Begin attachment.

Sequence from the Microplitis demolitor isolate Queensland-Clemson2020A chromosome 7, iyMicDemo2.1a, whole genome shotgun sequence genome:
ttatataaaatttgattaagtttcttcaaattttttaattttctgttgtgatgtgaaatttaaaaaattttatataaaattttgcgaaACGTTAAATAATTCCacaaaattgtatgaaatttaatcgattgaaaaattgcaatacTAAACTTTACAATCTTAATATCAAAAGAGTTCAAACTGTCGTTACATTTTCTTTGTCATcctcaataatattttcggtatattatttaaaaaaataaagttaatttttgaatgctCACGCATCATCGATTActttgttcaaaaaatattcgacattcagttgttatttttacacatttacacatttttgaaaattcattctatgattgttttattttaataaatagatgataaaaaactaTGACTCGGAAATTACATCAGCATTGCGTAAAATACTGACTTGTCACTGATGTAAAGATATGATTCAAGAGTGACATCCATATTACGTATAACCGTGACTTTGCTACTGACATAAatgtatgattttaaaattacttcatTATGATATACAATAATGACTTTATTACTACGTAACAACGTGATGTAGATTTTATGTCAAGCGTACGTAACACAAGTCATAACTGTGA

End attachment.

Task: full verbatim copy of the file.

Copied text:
Sequence from the Microplitis demolitor isolate Queensland-Clemson2020A chromosome 7, iyMicDemo2.1a, whole genome shotgun sequence genome:
ttatataaaatttgattaagtttcttcaaattttttaattttctgttgtgatgtgaaatttaaaaaattttatataaaattttgcgaaACGTTAAATAATTCCacaaaattgtatgaaatttaatcgattgaaaaattgcaatacTAAACTTTACAATCTTAATATCAAAAGAGTTCAAACTGTCGTTACATTTTCTTTGTCATcctcaataatattttcggtatattatttaaaaaaataaagttaatttttgaatgctCACGCATCATCGATTActttgttcaaaaaatattcgacattcagttgttatttttacacatttacacatttttgaaaattcattctatgattgttttattttaataaatagatgataaaaaactaTGACTCGGAAATTACATCAGCATTGCGTAAAATACTGACTTGTCACTGATGTAAAGATATGATTCAAGAGTGACATCCATATTACGTATAACCGTGACTTTGCTACTGACATAAatgtatgattttaaaattacttcatTATGATATACAATAATGACTTTATTACTACGTAACAACGTGATGTAGATTTTATGTCAAGCGTACGTAACACAAGTCATAACTGTGA